In Spirits from Beyond the Grave, which accompanied Free Trade: The Disappearing Border (July 23), Kevin Doyle recognizes that little-known events of more than 30 years ago are relevant to the debate on Canada-U.S. trade relations which have recently been reopened. The circumstances were that a free-trade agreement was negotiated secretly in Washington between two designated teams—three officials on the U.S. side and two on the Canadian. The latter were John Deutsch and Hector McKinnon. The article does not mention McKinnon and I am concerned that his role should not be forgotten. Deutsch was a leading architect of the ill-fated ITO trade charter and the General Agreement on Tariffs and Trade that succeeded it. McKinnon was familiar with the Canadian tariff and the trading interests of every industry and region. It takes nothing away from Deutsch to recognize that Mackenzie King would have relied as much or more on McKinnon’s judgment at that time. Hector was senior and experienced while John was a rising star. King alone assigned them to their common task. He instructed them to tell no one. The instruction was disregarded to the extent that perhaps three senior officials were briefed quietly by McKinnon or Deutsch. The episode remains important and is bizarre from at least two points of view: that the secret was kept in two governments prone to leaks and that matters of such scope and portent in two major countries were handled by so few people.
CLAUDE M. ISBISTER, TORONTO
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Because it was there
Shortly after I came to Canada from England, one of the first things that came to my attention was the fact that Canadians seem to have difficulty taking themselves and their nationhood seriously. Canadians were little-league, grateful for and surprised by any attention from more powerful countries. It is an infuriating characteristic and one that I regret doesn’t seem to have changed. I take as evidence of this the article U.S. Scribes Awake to the Sleeping Giant (July 23) which notes the fact that American papers are finally setting up bureaus in this country. Warren Gerard’s closing quotation (“Why would you come here?”) has caught the Canadian problem in a nutshell. We are in danger of being the last country to realize our economic, and hence political, potential.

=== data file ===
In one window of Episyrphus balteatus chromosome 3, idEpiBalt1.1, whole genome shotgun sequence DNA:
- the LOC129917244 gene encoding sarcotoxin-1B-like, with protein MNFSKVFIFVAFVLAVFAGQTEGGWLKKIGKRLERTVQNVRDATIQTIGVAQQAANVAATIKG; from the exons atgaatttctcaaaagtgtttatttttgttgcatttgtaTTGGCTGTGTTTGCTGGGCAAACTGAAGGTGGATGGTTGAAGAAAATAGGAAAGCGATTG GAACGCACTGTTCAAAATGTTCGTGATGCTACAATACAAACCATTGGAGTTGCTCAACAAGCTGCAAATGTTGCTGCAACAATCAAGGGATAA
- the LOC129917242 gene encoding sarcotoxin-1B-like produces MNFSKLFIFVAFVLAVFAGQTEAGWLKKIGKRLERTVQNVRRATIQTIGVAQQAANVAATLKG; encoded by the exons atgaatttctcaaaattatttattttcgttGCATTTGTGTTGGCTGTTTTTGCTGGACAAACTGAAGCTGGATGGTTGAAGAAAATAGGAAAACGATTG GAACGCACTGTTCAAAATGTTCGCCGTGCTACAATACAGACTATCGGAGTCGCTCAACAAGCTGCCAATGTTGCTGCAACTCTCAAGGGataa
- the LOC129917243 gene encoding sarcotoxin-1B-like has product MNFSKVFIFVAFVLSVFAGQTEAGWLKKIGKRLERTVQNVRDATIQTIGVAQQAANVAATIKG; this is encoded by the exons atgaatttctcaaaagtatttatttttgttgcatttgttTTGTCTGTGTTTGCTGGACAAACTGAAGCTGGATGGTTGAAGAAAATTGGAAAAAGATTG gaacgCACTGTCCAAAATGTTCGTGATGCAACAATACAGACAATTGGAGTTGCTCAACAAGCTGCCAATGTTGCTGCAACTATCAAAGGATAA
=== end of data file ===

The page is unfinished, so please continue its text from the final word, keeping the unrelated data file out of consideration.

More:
MARIE RAWLING, NIAGARA-ON-THELAKE, ONT.
A thorn among roses
It was instructive and refreshing to read Allan Fotheringham’s A Family Reunion . . . (July 23) on his family reunion in Saskatchewan. In several years of Fotheringham-watching, I cannot remember him penning such positive prose. He’s not much like his family, is he ...
RONALD M. DENNIS, HAMILTON, ONT.
Old games, new rules
In Lively Games of Robbing the Dead (July 9), William Lowther suggests that Canada should “look at the example now being set in the United States where Congress will vote this summer on new laws to stem the roaring trade in history.” He is referring to our Canadian heritage, particularly in the archeology field. Legislation similar to that which the U.S. is thinking about was enacted by the Parliament of Canada in June, 1975, and proclaimed in September, 1977. Canada is, today, one of the leading nations in restricting the export of its own cultural property as well as the import of cultural property illegally exported from reciprocating states. The U.S. is not yet a reciprocating state. Lowther’s suggestion that Canada does little to protect its heritage in cultural property is regrettable in that it will tend to encourage the perpetrators of the very actions which he is deploring.
R. FRASER ELLIOTT, CHAIRMAN, CANADIAN CULTURAL PROPERTY EXPORT REVIEW BOARD, OTTAWA